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The burning of Linden’s courthouse: May 12, 1863

Posted on Thursday, June 7, 2018 at 2:46 pm

On May 10,1863, Major General W. T. Sherman wrote orders to Lt. Colonel W. L.M. Breckenridge directing him to a Confederate stronghold in Linden, Tennessee. In the orders, Sherman stipulated the following points. Breckenridge’s First Western Tennessee Cavalry was to engage the rebel forces, capture of kill as many as possible and destroy the supply depot. He was ordered to burn the courthouse, paying particular attention to the destruction of land records and civil records. Any civilian deemed to be sympathetic to the rebels were to be arrested. He had to recover and transport any valuable military supplies and impress upon the population the hopelessness of their cause. Finally, he was to march the prisoners to the gunboat for them to be sent to Camp Douglas in Chicago Illinois.

On May 11, 1863, fifty-five of the 1st Western Tennessee Calvary preceded from the Tennessee River and rode a distance of twelve miles and camped near the town undetected. In the early morning hours of May 12, the sleepy villa was unaware that they were about to be attacked. The Federal forces attacked suddenly and swiftly. The Confederate pickets were soon scattered, leaving behind three butternuts killed. The Unionists captured Lt. Colonel William Frierson, five officers, thirty men, ten conscripts, and several horses. The were successful in burning the courthouse and capturing supplies. A little over a year later, the rebels would have their revenge.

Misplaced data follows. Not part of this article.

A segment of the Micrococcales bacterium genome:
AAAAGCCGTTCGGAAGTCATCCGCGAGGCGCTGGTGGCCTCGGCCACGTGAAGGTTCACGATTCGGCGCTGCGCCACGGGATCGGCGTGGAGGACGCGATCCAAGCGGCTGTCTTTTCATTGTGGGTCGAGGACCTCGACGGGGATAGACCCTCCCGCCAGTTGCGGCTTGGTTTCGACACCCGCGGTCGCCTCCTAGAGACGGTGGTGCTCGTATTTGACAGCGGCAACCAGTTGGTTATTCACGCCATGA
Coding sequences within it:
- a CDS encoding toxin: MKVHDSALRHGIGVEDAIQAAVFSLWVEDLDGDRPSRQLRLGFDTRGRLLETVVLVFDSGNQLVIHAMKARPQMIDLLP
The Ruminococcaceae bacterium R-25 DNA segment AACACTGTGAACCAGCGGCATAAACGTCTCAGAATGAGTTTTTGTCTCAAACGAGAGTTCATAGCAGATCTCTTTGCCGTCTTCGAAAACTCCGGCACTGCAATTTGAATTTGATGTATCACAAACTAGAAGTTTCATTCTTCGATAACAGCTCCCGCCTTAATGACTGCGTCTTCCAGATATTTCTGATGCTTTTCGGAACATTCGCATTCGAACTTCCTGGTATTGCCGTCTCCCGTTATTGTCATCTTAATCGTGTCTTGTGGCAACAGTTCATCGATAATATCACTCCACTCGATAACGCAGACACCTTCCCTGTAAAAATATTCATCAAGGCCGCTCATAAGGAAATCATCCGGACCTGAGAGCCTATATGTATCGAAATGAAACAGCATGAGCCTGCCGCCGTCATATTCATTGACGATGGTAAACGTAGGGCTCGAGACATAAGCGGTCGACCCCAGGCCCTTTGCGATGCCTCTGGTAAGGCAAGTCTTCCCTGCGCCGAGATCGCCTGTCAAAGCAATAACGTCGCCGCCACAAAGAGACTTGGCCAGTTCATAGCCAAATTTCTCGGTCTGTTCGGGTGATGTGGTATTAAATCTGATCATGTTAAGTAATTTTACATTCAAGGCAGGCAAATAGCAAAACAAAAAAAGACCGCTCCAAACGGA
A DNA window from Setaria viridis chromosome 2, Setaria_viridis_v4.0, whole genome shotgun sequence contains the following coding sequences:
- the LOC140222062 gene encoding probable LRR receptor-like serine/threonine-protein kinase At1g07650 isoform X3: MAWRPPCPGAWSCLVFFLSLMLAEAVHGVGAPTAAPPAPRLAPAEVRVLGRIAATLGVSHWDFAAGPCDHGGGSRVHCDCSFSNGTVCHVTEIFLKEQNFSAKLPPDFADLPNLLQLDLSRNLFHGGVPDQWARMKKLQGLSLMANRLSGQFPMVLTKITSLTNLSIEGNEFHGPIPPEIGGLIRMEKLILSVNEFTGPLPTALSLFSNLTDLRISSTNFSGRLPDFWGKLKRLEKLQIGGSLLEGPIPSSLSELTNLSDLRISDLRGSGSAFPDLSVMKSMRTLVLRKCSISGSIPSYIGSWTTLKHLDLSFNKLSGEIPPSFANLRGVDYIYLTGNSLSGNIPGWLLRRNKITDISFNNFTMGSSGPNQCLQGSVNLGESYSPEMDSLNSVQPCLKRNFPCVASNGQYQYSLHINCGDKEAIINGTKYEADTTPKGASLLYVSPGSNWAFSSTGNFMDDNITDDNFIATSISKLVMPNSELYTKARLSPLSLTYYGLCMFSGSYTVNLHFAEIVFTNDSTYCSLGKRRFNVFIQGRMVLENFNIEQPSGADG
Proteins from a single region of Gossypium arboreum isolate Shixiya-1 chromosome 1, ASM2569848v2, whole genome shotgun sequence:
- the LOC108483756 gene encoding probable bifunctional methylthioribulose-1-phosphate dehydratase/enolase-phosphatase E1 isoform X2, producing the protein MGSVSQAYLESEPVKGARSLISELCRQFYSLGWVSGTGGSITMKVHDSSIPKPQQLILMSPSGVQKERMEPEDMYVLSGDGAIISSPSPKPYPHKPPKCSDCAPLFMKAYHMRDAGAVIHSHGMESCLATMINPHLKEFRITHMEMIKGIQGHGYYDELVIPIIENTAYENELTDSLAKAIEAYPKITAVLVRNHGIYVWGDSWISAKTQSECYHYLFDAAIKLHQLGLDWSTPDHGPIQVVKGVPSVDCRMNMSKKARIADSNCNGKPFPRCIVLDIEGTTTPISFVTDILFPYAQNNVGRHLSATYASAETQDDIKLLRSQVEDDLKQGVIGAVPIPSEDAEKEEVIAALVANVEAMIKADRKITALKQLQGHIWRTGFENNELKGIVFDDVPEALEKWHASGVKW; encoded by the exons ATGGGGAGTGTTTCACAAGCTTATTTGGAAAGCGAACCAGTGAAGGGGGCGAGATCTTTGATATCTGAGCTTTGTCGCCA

On September 26, 1864, the 2nd Tennessee Mounted Infantry (U.S.), under the command of Colonel John Murphy rode towards Beardstown, unaware that the Confederate forces under Colonel Jacob Biffle had matching numbers. On September 27, just north of Lobelville, a skirmish began which lead to an all-day engagement. That night, both armies camped ‘at arms”. The next day, the Confederate forces were relentless in their attack, resulting in a route of the Federal forces, or as some reported, a ‘panicked run’.
On the weekend of May 11-12, 2018, the people of the area once again witnessed history come alive! On Friday students from the area visited several stations and learned of life during that period. From learning about doing laundry (hands on activity!), learning basic military marching tactics, period dancing, games of the era, to visiting camps and hearing stories of olden days, the students were treated to a grand educational experience. General Lee shared his life’s story and a chaplain sat in the graveyard telling of heroic deeds of yesterday.

On May 12, 2018, the artillery put on an impressive firing demonstration. At 10:30, Regina and James Sharp welcomed the spectators. The Master of Ceremonies (D. Chaltas) was introduced and narrated the Battle of Beardstown. At 11”30, a wonderful Victorian Ladies’ Tea was held at the AZ bill Community Center. The Confederate Belles of Tennessee sponsored the grand event. MS Millie Polk welcomed everyone and spoke about pride in being from the south. The chaplain offered invocation.

At 12 o’clock, a grand street concert was held with the musical talent of the 5th Alabama performing period songs such as the Yellow Rose of Texas, and other hits of the era. Casey’s Military tactics were demonstrated. At 1:30 Mrs. Millie Polk and Mrs. Robert E. Lee addressed the audience. Mrs. Regina Sharp paid homage to Marberry Smith, one of the founding members of the 5th Alabama Regiment Band that passed away last weekend. The ban played his favorite song, The Yellow Rose of Texas! A special ritual, known as the Blessing of the Sword, was conducted by the chaplain in the presence of all. It was very moving and conducted in a manner honoring our ancestors. At 3 o’clock, the reenactment of the burning of the courthouse began with men inside the courthouse attempting to protect it. That night a grand military ball was held with the 5th Alabama Infantry Regiment Band performing.

-By David Chaltas